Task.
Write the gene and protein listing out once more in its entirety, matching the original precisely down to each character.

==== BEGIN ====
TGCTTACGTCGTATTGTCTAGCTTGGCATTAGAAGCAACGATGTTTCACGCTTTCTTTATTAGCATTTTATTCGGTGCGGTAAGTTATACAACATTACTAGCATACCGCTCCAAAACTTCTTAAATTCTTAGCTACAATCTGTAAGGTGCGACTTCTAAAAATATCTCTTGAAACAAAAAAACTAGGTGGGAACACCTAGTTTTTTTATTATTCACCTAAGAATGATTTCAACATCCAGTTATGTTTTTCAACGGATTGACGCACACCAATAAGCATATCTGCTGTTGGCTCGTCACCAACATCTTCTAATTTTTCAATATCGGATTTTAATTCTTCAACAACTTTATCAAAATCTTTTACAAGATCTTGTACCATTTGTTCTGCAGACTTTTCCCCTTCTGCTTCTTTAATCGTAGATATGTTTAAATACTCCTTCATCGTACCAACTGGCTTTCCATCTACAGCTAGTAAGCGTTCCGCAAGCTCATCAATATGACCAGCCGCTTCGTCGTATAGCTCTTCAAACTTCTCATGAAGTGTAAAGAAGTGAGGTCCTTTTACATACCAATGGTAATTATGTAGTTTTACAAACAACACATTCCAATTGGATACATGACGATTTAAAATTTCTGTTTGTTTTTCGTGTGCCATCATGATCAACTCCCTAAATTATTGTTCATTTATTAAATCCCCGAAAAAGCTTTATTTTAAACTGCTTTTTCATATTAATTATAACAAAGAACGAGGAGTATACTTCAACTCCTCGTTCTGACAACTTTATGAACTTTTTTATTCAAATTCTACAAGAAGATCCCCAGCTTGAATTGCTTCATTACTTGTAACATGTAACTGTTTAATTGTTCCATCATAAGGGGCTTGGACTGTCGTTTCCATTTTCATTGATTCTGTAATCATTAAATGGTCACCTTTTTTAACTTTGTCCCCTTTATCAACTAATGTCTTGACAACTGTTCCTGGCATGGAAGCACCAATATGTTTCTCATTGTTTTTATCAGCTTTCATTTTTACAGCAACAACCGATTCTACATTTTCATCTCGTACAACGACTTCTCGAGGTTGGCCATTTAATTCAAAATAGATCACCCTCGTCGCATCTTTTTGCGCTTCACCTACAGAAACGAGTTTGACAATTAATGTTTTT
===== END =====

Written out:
TGCTTACGTCGTATTGTCTAGCTTGGCATTAGAAGCAACGATGTTTCACGCTTTCTTTATTAGCATTTTATTCGGTGCGGTAAGTTATACAACATTACTAGCATACCGCTCCAAAACTTCTTAAATTCTTAGCTACAATCTGTAAGGTGCGACTTCTAAAAATATCTCTTGAAACAAAAAAACTAGGTGGGAACACCTAGTTTTTTTATTATTCACCTAAGAATGATTTCAACATCCAGTTATGTTTTTCAACGGATTGACGCACACCAATAAGCATATCTGCTGTTGGCTCGTCACCAACATCTTCTAATTTTTCAATATCGGATTTTAATTCTTCAACAACTTTATCAAAATCTTTTACAAGATCTTGTACCATTTGTTCTGCAGACTTTTCCCCTTCTGCTTCTTTAATCGTAGATATGTTTAAATACTCCTTCATCGTACCAACTGGCTTTCCATCTACAGCTAGTAAGCGTTCCGCAAGCTCATCAATATGACCAGCCGCTTCGTCGTATAGCTCTTCAAACTTCTCATGAAGTGTAAAGAAGTGAGGTCCTTTTACATACCAATGGTAATTATGTAGTTTTACAAACAACACATTCCAATTGGATACATGACGATTTAAAATTTCTGTTTGTTTTTCGTGTGCCATCATGATCAACTCCCTAAATTATTGTTCATTTATTAAATCCCCGAAAAAGCTTTATTTTAAACTGCTTTTTCATATTAATTATAACAAAGAACGAGGAGTATACTTCAACTCCTCGTTCTGACAACTTTATGAACTTTTTTATTCAAATTCTACAAGAAGATCCCCAGCTTGAATTGCTTCATTACTTGTAACATGTAACTGTTTAATTGTTCCATCATAAGGGGCTTGGACTGTCGTTTCCATTTTCATTGATTCTGTAATCATTAAATGGTCACCTTTTTTAACTTTGTCCCCTTTATCAACTAATGTCTTGACAACTGTTCCTGGCATGGAAGCACCAATATGTTTCTCATTGTTTTTATCAGCTTTCATTTTTACAGCAACAACCGATTCTACATTTTCATCTCGTACAACGACTTCTCGAGGTTGGCCATTTAATTCAAAATAGATCACCCTCGTCGCATCTTTTTGCGCTTCACCTACAGAAACGAGTTTGACAATTAATGTTTTT